As we look to the end of the century, consumerism among parents and corporate interest in schools are likely to escalate. In our opinion:

  • The tie between corporate productivity and the success of our nation's schools is becoming more pronounced. Efforts of groups such as the New American Schools Development Corporation, the National Alliance of Business, the Business Roundtable, the U.S. Chamber of Commerce Center for Work Force Preparation and Quality Education, and the Council for Aid to Education could move involvement of business in the schools from the level of novelty to one which begins clearly stating their needs and preferences--and demanding results. Corporations are likely to tie school participation in philanthropy to their own strategic objectives.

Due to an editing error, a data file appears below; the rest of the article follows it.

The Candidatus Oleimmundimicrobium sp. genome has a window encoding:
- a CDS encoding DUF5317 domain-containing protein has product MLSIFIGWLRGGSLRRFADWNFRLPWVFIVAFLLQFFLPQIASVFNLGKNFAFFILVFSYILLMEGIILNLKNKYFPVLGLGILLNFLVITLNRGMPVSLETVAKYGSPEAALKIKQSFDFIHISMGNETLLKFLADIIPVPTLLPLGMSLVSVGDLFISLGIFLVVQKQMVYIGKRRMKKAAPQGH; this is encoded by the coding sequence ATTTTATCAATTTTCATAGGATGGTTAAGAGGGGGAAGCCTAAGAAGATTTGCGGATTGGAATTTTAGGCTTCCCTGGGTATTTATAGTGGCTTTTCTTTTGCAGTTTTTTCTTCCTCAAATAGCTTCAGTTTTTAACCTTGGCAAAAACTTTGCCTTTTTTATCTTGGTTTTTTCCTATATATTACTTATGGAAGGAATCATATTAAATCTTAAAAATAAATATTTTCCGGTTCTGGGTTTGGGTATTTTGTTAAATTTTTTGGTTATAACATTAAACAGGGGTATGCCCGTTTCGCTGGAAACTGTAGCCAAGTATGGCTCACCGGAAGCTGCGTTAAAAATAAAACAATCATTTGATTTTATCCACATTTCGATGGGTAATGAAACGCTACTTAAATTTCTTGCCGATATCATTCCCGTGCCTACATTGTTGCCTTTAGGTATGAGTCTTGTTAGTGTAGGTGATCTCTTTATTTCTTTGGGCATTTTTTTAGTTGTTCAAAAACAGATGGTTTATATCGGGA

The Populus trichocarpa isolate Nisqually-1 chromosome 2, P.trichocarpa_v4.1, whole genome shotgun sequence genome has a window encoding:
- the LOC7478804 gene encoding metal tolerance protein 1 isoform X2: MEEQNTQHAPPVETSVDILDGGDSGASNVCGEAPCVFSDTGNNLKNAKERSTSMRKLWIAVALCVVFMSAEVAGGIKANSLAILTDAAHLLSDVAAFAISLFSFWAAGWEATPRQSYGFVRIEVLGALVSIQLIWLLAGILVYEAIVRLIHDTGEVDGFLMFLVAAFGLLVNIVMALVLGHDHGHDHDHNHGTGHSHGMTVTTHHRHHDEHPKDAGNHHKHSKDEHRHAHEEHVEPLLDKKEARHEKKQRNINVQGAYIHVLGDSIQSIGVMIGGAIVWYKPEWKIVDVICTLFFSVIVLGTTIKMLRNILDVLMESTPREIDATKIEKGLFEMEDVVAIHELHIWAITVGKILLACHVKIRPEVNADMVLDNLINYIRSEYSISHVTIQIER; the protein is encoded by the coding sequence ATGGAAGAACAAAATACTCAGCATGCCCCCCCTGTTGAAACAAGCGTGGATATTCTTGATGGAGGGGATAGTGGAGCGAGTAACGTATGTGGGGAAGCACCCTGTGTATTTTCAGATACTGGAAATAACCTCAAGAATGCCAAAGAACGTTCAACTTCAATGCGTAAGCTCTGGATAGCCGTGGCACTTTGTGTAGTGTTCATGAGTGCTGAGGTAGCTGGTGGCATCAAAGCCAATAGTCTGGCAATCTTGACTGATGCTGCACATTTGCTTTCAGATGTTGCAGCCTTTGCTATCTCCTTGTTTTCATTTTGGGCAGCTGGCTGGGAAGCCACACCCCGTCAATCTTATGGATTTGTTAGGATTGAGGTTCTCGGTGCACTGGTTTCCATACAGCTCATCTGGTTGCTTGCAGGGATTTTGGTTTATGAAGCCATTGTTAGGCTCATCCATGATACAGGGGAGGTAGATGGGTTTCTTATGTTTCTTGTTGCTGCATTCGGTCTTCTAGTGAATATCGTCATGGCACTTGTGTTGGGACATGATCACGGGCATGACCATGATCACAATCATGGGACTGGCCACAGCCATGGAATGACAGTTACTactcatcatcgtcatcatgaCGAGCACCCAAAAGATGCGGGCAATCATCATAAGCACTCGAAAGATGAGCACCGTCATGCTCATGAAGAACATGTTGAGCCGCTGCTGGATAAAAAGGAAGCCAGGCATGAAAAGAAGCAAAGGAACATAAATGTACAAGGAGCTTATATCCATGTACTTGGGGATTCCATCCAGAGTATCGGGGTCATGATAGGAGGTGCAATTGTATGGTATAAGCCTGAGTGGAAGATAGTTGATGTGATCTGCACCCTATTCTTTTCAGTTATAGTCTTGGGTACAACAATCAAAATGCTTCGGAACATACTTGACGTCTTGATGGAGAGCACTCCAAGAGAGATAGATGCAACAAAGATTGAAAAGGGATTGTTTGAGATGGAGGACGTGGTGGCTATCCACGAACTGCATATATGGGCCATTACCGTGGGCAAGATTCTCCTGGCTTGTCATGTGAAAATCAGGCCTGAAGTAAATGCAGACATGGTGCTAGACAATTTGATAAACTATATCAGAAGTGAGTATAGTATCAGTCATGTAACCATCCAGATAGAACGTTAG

• The school-choice movement is not likely to abate. The advocacy position of the liberal Brookings Institution has bolstered the efforts of conservative groups such as the Heritage Foundation to win wide support for the concept. A Center for Choice in Education has been established by the U.S. Education Department. Such a movement cannot help but increase parent and corporate interest in stating preferences regarding schools.
  • Parents will become more interested in areas such as extended-day programs, extracurricular activities, programs for the gifted, school safety, computers and interactive videos, and tax-support issues.
  • School systems will continue to show interest in opportunities to compare themselves with like school districts--wherever they exist throughout the country. SchoolMatch and some state departments of education have developed programs to provide such opportunities for valid comparisons of academic programs and community orientations.

William L. Bainbridge and Steven M. Sundre are principals in SchoolMatch, a data-based information and counseling service in Columbus, Ohio.